Former All-Black Md. National Guard Unit Enjoys the Respect It Was Once Denied

By Christian Davenport
Washington Post Staff Writer
Friday, June 26, 2009

The armory is named for one of their commanding officers, with a bronze plaque recently mounted. Last month, in a ceremony attended by Maryland's adjutant general, the drill floor was dedicated to one of their enlisted men. And when the remaining members of the 231st Transportation Truck Battalion shuffle through the building wearing their Korean War-era hats, the young soldiers who work there almost always call them "Sir."

It is a radical departure from how the members of the 231st used to be treated. A former all-black unit in the Maryland National Guard, its soldiers were once given hand-me-down equipment and assignments deemed too menial for their white counterparts. It was the mid-1950s. Jim Crow, and its-back-of-the-bus mentality, were alive and well.

Now in their 80s and 90s, the men of the 231st still hold reunions at the armory in Baltimore, which houses a part-museum, part-shrine dedicated to the African Americans who served in the guard and fought for equal rights.

There, they talk about their service in the Korean War, their families and friends, how much things have changed in their lifetimes. They remember the indignity of the racism that once permeated the ranks all the way up to the state's adjutant general, who refused to integrate the Maryland National Guard even after President Harry S. Truman ordered an end to segregation in federal forces in 1948.

There are the dog-eared newspaper articles with headlines including "Vets Say State Guard Fights Integration" and photographs of the unit, dating back decades, that reveal a proud history of African American service.

But by the mid-1950s, several of the unit's officers had had enough with the second-class treatment that had defined their military careers, and after coming home from Korea, they refused to serve in a segregated force. In Korea, they had fought for their country alongside white soldiers. But Maryland was slow to adapt. And so rather than accept separate status, they quit the guard in protest and worked with civil rights groups to lobby the governor and the adjutant general.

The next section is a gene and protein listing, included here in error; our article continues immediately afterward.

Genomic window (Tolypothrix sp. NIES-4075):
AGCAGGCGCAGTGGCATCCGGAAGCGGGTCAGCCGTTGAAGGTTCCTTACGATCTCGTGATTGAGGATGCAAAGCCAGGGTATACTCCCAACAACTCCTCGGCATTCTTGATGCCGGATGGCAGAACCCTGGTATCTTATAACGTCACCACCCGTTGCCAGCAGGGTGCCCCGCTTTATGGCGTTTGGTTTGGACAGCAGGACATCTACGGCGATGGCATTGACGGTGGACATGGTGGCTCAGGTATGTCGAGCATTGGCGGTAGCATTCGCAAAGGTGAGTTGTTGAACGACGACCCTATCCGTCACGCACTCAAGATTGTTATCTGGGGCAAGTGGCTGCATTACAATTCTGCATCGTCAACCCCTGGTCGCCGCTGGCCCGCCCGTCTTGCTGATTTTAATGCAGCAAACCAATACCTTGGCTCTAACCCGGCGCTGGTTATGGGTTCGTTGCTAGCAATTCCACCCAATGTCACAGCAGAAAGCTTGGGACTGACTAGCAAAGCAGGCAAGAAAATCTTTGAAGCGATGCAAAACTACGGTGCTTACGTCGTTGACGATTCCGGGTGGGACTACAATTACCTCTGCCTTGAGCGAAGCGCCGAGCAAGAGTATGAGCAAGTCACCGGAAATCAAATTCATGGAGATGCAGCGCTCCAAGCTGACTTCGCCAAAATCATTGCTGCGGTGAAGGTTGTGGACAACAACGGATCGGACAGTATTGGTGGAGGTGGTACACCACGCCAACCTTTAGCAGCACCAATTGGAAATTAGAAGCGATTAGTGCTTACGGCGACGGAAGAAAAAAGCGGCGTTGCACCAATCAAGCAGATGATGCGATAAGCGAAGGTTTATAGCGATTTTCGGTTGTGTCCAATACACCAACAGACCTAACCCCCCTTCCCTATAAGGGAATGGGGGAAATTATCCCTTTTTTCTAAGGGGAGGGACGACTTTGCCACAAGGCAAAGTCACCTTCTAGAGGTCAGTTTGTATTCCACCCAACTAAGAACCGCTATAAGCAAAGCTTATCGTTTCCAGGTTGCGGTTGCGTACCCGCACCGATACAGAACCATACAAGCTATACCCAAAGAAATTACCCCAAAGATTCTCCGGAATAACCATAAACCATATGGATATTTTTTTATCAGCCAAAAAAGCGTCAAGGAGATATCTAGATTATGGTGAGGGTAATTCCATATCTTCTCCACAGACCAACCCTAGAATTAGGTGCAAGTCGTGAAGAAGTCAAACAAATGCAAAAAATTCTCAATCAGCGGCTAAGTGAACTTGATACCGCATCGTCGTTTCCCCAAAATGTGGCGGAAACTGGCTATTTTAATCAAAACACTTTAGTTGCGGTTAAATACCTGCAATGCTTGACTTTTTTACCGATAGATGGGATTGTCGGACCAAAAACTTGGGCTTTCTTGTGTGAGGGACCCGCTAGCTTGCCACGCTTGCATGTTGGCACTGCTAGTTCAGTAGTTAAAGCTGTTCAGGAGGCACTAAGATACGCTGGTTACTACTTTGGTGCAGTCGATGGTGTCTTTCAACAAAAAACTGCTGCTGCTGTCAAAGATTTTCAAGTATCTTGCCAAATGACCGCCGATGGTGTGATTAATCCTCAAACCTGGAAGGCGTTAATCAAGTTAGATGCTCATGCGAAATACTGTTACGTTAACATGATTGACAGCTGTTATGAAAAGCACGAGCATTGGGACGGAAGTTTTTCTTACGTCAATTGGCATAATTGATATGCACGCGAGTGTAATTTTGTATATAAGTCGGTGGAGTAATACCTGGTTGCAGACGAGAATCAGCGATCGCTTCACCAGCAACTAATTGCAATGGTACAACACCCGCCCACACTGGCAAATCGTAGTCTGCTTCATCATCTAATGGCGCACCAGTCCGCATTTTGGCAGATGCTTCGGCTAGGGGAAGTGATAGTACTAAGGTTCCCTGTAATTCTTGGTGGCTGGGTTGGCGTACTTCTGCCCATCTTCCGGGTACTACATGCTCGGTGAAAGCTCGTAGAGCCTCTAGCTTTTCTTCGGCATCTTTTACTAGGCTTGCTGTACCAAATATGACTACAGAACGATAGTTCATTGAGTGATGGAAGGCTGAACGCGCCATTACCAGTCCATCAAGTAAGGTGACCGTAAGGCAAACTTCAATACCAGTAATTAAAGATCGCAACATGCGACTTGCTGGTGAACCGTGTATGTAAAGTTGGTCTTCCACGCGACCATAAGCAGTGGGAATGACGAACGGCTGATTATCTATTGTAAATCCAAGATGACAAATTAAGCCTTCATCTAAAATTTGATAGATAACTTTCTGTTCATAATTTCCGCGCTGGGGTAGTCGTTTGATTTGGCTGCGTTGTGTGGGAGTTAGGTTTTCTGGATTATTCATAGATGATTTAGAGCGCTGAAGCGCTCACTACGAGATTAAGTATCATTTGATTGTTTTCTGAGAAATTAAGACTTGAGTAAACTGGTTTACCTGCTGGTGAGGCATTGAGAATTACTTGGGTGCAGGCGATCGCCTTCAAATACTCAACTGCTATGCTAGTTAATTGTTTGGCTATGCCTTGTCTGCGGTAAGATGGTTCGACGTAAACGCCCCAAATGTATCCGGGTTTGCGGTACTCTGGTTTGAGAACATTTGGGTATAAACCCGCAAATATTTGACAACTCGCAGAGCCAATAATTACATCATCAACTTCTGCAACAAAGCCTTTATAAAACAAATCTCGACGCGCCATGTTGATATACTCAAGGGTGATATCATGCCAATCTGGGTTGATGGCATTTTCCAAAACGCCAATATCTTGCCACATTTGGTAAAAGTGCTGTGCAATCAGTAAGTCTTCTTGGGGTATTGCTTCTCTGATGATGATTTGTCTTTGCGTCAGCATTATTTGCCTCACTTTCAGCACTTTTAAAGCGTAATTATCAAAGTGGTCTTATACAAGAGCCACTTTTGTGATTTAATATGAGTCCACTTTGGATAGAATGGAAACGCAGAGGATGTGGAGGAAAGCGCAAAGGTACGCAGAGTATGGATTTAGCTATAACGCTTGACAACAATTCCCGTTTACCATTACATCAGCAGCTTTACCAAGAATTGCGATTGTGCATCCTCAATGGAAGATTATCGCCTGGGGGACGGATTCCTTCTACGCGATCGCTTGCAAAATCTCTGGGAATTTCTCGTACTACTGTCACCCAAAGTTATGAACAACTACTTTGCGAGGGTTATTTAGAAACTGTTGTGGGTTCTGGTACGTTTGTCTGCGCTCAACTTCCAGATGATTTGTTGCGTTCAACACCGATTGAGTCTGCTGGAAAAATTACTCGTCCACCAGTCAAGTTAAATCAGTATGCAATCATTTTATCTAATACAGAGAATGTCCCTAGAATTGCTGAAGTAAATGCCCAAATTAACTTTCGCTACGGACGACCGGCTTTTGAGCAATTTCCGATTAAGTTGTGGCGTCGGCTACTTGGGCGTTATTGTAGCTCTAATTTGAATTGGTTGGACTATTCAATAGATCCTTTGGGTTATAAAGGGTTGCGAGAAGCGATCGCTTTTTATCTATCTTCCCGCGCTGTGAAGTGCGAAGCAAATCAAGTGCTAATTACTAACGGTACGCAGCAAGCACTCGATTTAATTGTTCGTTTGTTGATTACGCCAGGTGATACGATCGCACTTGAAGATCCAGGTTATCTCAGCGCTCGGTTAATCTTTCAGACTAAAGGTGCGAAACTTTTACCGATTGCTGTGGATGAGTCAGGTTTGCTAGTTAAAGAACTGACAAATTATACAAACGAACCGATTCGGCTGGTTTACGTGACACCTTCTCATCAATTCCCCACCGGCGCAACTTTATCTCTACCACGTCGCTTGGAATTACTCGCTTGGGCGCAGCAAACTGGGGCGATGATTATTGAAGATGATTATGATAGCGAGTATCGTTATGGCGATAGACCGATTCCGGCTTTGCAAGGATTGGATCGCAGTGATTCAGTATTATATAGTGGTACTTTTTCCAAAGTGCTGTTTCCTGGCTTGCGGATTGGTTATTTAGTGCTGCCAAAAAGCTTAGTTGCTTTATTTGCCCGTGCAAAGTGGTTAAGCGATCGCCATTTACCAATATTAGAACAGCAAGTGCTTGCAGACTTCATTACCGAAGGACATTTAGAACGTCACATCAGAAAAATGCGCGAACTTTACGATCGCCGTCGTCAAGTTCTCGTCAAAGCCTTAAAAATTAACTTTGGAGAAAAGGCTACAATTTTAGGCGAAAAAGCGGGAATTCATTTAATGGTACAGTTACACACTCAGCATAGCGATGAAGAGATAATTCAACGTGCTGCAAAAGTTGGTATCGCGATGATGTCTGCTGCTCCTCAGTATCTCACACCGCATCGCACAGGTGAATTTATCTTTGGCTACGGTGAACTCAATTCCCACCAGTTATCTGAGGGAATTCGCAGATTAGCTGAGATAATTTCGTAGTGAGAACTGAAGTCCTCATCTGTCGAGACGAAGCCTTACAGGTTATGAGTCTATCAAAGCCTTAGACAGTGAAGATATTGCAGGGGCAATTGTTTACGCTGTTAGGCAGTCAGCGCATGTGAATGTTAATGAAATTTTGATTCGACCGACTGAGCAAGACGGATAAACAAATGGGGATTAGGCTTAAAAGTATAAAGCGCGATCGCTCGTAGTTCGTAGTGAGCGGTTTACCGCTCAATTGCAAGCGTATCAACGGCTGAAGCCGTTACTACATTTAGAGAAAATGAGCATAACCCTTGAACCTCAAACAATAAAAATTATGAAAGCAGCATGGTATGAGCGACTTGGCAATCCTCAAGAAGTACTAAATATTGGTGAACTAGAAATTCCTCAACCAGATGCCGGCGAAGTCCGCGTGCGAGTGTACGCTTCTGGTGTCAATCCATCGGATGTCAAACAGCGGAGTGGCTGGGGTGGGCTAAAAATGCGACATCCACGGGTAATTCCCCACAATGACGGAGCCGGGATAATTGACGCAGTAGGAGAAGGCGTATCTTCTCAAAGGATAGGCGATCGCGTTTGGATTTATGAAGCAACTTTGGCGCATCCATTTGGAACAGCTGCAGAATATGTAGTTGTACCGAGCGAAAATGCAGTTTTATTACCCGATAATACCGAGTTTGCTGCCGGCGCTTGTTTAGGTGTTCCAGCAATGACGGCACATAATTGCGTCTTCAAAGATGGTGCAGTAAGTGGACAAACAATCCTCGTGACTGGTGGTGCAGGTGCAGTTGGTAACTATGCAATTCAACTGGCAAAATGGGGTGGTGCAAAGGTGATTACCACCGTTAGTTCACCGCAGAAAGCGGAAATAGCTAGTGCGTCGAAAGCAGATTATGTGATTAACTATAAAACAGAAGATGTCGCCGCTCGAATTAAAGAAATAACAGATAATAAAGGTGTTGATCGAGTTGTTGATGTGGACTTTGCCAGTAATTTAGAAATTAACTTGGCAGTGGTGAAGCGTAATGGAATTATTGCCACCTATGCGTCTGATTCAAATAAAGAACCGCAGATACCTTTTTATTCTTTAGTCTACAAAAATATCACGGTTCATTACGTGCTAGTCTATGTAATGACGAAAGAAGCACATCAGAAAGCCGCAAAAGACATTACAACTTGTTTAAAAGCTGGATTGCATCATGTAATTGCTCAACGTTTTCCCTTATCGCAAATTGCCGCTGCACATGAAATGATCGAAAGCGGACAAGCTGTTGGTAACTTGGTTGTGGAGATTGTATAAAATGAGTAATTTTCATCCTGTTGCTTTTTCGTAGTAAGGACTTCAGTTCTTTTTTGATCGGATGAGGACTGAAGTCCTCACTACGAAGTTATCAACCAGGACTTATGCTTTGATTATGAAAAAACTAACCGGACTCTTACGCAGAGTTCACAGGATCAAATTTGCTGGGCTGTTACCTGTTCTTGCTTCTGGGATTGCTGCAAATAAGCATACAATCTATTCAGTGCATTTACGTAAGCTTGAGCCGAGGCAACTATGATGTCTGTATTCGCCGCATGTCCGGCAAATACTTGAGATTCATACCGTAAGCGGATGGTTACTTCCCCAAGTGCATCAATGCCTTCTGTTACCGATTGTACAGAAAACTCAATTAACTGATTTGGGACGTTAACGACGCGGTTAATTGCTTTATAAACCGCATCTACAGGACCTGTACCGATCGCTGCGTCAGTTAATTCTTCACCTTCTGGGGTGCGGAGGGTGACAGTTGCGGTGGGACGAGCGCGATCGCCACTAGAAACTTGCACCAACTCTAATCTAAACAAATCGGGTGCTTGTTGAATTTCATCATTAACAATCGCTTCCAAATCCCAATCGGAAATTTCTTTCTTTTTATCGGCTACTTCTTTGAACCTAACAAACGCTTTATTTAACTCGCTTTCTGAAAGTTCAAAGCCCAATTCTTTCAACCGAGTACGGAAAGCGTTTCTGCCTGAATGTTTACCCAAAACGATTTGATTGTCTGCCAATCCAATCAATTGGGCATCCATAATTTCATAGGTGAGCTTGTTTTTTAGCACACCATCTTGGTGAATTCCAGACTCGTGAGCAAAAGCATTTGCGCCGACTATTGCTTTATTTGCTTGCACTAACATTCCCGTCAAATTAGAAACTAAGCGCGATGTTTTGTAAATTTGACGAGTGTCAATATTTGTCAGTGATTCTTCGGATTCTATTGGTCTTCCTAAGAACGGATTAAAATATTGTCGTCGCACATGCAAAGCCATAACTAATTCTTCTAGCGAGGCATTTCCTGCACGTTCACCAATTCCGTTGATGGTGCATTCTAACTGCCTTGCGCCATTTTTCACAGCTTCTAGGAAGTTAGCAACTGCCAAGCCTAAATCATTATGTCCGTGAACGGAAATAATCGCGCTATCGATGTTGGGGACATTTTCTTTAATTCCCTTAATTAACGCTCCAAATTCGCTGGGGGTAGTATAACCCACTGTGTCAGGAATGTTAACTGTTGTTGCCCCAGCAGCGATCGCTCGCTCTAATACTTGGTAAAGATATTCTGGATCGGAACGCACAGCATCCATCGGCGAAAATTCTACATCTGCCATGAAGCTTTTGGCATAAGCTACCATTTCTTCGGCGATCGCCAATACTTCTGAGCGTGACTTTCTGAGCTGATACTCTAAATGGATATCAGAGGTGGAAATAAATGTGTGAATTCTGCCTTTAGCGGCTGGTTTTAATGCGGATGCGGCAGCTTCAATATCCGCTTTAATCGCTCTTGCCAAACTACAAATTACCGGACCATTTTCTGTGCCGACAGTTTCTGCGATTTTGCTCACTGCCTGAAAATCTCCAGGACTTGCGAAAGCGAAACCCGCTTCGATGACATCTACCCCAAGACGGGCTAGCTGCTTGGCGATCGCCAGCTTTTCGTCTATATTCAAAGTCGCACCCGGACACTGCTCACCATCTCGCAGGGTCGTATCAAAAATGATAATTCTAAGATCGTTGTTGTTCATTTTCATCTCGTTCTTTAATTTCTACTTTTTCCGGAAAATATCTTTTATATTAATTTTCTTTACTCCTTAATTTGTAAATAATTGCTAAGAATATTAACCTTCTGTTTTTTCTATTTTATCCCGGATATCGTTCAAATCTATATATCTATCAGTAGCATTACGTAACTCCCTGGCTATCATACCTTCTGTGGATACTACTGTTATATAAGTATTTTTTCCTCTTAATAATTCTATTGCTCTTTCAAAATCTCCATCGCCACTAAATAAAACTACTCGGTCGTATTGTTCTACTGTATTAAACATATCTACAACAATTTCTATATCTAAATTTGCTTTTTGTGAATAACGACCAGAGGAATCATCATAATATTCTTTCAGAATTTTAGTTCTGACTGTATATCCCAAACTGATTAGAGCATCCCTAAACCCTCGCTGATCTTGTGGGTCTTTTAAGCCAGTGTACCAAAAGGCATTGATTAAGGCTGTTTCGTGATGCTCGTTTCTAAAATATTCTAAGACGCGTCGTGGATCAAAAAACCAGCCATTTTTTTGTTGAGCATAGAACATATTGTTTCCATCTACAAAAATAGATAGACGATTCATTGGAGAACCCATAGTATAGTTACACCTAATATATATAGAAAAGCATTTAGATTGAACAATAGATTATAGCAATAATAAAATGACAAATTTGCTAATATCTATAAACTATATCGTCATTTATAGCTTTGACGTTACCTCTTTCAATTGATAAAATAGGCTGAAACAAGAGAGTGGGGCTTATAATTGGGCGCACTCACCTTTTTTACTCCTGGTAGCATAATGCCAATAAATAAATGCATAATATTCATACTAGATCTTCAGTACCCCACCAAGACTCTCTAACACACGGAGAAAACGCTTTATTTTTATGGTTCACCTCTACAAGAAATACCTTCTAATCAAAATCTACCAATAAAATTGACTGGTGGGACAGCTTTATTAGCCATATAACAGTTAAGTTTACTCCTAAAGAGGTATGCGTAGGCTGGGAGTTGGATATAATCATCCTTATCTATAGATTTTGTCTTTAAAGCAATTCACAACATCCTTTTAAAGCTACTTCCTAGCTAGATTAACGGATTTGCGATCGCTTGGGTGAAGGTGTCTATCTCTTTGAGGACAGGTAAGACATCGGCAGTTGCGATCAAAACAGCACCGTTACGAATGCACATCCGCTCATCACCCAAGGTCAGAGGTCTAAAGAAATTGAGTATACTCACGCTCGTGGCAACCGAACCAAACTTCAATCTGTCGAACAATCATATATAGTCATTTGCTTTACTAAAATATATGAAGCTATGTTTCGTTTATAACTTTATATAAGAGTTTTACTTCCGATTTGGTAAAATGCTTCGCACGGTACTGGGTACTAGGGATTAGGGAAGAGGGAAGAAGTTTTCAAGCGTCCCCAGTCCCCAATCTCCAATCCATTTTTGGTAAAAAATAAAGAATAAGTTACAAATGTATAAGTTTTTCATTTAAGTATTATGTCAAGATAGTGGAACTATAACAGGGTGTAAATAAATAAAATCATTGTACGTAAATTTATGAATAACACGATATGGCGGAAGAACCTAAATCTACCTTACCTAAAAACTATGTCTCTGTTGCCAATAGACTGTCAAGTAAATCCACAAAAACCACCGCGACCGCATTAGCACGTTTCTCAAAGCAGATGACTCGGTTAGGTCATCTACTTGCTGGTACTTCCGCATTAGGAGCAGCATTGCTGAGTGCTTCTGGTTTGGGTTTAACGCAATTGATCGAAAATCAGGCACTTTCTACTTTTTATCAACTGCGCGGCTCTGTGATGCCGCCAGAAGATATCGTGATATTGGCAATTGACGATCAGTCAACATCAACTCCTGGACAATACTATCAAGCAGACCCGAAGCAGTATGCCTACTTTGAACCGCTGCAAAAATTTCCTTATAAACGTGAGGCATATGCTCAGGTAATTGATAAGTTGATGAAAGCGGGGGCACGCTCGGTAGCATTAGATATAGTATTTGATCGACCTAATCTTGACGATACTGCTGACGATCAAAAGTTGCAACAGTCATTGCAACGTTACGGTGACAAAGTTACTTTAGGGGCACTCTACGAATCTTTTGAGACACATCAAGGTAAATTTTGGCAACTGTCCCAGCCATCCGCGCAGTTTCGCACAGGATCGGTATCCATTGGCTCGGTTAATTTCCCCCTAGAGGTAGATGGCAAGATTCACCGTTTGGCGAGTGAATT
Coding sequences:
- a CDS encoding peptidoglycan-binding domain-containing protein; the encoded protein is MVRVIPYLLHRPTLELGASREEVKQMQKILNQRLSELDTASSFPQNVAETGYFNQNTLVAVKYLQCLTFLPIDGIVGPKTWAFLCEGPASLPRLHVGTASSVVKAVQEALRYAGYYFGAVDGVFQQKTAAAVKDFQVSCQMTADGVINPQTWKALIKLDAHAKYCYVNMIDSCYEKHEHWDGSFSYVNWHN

"They simply refused to go back into the guard and face that kind of treatment," said Louis S. Diggs, who served in a company under the 231st and wrote about the unit in the book "Forgotten Road Warriors."

"It was purely racist," said Baltimore resident S. Anthony Porter, 90.

He and the other officers of the 231st had faced a lifetime's worth of racism, both in the ranks and in civilian society. Some lower-ranking enlisted white soldiers refused to salute them, he said. On trains, they were forced to sit near the burning coal, so that their uniforms would become covered in soot, and eat in a section of the dining car curtained off from everyone else. When they marched before the generals on the reviewing stand, the band would sometimes stop the marching music and play "Dixie" instead.

"I was reared in a segregated environment," Diggs said. "It was the only life I knew. In the military, I didn't expect anything different."

But in Korea, the units were integrated. And at home, the civil rights movement was gaining momentum. So when the adjutant general refused to integrate the Maryland Guard, the officers protested. For Porter, it was not an easy decision. He was worried how his supervisors at the U.S. Postal Service would react to having one of their employees in the center of a controversial civil rights protest that was beginning to attract media attention.

"They could have made my life very uncomfortable," he recalled. But they didn't.

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